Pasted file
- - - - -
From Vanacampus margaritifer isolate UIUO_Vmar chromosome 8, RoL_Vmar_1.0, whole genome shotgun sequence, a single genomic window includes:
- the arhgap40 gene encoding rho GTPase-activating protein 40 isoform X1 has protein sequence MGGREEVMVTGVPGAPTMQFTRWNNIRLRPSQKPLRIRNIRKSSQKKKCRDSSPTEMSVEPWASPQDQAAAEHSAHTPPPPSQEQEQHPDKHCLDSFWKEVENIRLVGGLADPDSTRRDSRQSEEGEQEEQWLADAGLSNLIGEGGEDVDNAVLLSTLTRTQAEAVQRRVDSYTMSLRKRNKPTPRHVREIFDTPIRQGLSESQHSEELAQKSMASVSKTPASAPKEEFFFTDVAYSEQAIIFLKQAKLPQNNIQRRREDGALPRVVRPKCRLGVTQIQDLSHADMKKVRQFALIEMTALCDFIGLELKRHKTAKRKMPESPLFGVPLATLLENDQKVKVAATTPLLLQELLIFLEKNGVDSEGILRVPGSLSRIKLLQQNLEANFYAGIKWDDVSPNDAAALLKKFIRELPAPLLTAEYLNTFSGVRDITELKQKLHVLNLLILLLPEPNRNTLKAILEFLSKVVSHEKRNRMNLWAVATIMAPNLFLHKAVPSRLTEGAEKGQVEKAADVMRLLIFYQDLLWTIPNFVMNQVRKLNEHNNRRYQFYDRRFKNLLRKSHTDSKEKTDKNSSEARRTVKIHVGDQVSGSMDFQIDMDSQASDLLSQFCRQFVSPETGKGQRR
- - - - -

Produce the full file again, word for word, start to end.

From Vanacampus margaritifer isolate UIUO_Vmar chromosome 8, RoL_Vmar_1.0, whole genome shotgun sequence, a single genomic window includes:
- the arhgap40 gene encoding rho GTPase-activating protein 40 isoform X1 has protein sequence MGGREEVMVTGVPGAPTMQFTRWNNIRLRPSQKPLRIRNIRKSSQKKKCRDSSPTEMSVEPWASPQDQAAAEHSAHTPPPPSQEQEQHPDKHCLDSFWKEVENIRLVGGLADPDSTRRDSRQSEEGEQEEQWLADAGLSNLIGEGGEDVDNAVLLSTLTRTQAEAVQRRVDSYTMSLRKRNKPTPRHVREIFDTPIRQGLSESQHSEELAQKSMASVSKTPASAPKEEFFFTDVAYSEQAIIFLKQAKLPQNNIQRRREDGALPRVVRPKCRLGVTQIQDLSHADMKKVRQFALIEMTALCDFIGLELKRHKTAKRKMPESPLFGVPLATLLENDQKVKVAATTPLLLQELLIFLEKNGVDSEGILRVPGSLSRIKLLQQNLEANFYAGIKWDDVSPNDAAALLKKFIRELPAPLLTAEYLNTFSGVRDITELKQKLHVLNLLILLLPEPNRNTLKAILEFLSKVVSHEKRNRMNLWAVATIMAPNLFLHKAVPSRLTEGAEKGQVEKAADVMRLLIFYQDLLWTIPNFVMNQVRKLNEHNNRRYQFYDRRFKNLLRKSHTDSKEKTDKNSSEARRTVKIHVGDQVSGSMDFQIDMDSQASDLLSQFCRQFVSPETGKGQRR